It’s been a little while since I did one of these, but some big things happened in 2019 in my tiny little world, so here we go.
Starting with the biggest thing first, I started a new job this year. I’m on the frontend dev team at MRI Technologies working on projects for NASA. So far it’s been great. One interesting challenge is that I went from being the resident expert at my previous job to being a n00b. I don’t shy away from learning new things, though, so the challenge has been fun despite being difficult at times.
In 2019, Mississippi saw its first web development conference, MagnoliaJS. I gave my first ever conference talk based on my guest post for CSS-Tricks, Empower Through Web Development. I enjoyed giving the talk as well as seeing the other talks. Despite a tornado warning right in the middle of the conference, I think everyone had a great time. A lot of cool, talented people gave some fun and insightful talks. I definitely plan to attend again and I’m interested in giving another talk if it’s in the cards.
Hack Ability Camp
My sister-in-law, Anna Wan, had this great idea for a STEM camp for students with disabilities called Hack Ability. It was held at her maker space on the campus of Southern Miss. My brother and I had the opportunity to give a “Create your own webpage” workshop and it was a lot of fun. It really took me back to my early days of learning HTML and CSS. We centered our material around the idea of the magic of the refresh button. How you can make small changes in code and then flip over to your browser, hit Refresh and see your changes applied right before your eyes. It worked out better than we could have imagined. I absolutely loved seeing the kids’ eyes light up when we showed them how to change background and text colors, add images, and publish their site to the internet.
There are already big plans in the works for Hack Ability Camp in 2020. I’m really looking forward to it.
A Fine Start, version 2
I originally made A Fine Start as an accessibility tool for myself. I have difficulty typing due to my disability, so I wanted an efficient, mouse-based, yet typographically nice new tab page that would present me with my frequently-visited web destinations (so I could avoid typing searches and URLs). It was called Start and it was a single file that you could replace your new tab page with that would save bookmarks in your browser’s
In 2017, I added the ability to sync bookmarks through an account and rebranded it into a freemium SaaS. It’s been chugging along ever since. It doesn’t make a ton of money (enough to cover its server costs, with a little to spare) but it continues to be an indispensable tool for myself and I hope to my handful of customers and free users as well. It did receive a great shout out in 2018 from Chris Coyier.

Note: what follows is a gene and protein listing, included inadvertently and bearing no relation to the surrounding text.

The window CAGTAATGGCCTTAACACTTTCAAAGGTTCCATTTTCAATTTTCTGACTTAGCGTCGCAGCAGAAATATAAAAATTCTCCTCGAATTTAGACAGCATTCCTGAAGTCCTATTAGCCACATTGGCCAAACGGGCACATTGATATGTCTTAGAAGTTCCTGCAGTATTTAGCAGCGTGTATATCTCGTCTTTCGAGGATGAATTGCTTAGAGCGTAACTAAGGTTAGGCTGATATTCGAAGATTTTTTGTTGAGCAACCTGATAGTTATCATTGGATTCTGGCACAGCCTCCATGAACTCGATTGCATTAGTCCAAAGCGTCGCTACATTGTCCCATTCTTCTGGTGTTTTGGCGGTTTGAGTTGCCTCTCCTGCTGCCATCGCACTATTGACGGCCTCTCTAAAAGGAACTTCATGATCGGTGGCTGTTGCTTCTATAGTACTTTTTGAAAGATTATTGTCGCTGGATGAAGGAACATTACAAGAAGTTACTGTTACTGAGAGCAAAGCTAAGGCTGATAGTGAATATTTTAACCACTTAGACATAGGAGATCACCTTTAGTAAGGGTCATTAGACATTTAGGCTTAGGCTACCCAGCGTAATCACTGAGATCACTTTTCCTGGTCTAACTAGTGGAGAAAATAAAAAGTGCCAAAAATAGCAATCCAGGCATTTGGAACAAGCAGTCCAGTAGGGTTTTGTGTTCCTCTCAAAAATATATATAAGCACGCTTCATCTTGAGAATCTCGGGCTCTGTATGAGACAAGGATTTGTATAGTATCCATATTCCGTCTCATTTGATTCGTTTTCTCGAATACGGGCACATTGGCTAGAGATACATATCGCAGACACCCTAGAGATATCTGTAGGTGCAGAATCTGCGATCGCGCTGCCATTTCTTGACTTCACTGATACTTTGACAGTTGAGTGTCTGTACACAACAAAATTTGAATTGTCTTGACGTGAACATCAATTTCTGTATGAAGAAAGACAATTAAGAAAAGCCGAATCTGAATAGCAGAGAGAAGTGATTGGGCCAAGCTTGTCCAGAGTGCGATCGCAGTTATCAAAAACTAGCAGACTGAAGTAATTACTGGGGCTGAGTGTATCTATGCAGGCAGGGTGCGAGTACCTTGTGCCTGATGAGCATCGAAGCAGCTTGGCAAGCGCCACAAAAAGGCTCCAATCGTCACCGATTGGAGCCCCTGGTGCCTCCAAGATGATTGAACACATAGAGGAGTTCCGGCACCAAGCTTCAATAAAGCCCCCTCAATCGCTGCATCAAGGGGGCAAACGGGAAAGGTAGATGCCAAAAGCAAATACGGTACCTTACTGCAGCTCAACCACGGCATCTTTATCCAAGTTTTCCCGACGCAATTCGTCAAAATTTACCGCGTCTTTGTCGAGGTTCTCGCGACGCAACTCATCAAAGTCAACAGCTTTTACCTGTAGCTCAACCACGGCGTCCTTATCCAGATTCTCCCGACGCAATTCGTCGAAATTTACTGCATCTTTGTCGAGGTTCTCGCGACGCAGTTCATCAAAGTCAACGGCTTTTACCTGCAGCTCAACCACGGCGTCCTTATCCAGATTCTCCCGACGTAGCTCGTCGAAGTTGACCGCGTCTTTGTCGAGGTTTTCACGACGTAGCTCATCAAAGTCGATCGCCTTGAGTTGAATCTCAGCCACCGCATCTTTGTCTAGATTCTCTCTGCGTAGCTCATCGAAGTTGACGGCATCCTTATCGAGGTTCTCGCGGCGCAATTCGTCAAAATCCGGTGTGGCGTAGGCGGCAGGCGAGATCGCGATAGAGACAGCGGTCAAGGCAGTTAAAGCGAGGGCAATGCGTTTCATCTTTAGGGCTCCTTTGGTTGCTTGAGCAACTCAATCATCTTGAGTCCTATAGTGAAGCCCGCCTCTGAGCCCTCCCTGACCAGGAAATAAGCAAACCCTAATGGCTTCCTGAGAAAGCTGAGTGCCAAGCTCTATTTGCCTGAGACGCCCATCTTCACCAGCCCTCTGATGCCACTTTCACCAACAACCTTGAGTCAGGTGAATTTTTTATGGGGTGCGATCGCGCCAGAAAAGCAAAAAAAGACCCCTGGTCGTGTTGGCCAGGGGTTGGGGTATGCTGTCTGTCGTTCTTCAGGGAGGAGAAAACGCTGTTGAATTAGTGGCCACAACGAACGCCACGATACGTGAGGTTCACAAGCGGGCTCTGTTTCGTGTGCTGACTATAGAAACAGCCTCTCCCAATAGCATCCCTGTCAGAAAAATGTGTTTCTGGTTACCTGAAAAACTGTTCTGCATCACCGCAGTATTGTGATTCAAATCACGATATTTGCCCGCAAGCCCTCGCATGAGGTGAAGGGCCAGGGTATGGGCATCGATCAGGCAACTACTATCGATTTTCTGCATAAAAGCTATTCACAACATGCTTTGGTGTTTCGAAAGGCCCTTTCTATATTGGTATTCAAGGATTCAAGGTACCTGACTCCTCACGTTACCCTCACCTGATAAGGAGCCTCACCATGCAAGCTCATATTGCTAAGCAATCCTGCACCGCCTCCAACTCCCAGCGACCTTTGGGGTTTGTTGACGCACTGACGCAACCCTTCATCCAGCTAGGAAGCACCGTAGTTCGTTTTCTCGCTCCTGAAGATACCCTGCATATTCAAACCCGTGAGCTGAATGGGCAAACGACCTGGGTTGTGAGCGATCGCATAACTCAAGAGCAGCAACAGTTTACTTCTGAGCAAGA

I started work a year ago on rewriting the frontend code so that I could use the same code base to power the web version, the Chrome extension, and a new Firefox add-on. Unfortunately, with everything going on (and general laziness) I didn’t get around to finishing it until December! But I’m happy to say that version 2 is out as well as the new Firefox add-on. Everything basically works the same way. The big new user-facing feature is dark mode. I also gave the marketing site a little bit of a redesign.
Toward the end of 2018 I came across an interesting piece of software called Talon. Talon is for “hands-free input” and has become increasingly useful to me. So much so that I’ve covered it twice on this website—once regarding writing and coding by voice and once regarding playing Minecraft by voice.
In fact, the article you’re reading now was dictated using Talon. I haven’t switched to using voice exclusively as I still find the macOS Accessibility Keyboard useful. It really all depends on where and how I’m positioned as to which method of input I find more comfortable. But I really love Talon, I am passionate about getting people to try it, and I really hope to cover it better in a conference talk sometime.
The new blakewatson.com
Last, and probably also least, I redesigned this site back in the summer and transitioned it from a static site to a WordPress-powered one. I noted how this seemed to be against the trend of JAMstack sites. Chris Coyier made a good point, though, that static site generators can use WordPress as a data source, so they aren’t necessarily at odds.
The design was inspired by the synthwave music genre and aesthetic. As a little treat, I added an option for switching between light and dark themes.
Happy New Year
Things are looking up for 2020 from my view. I hope they are from yours, too.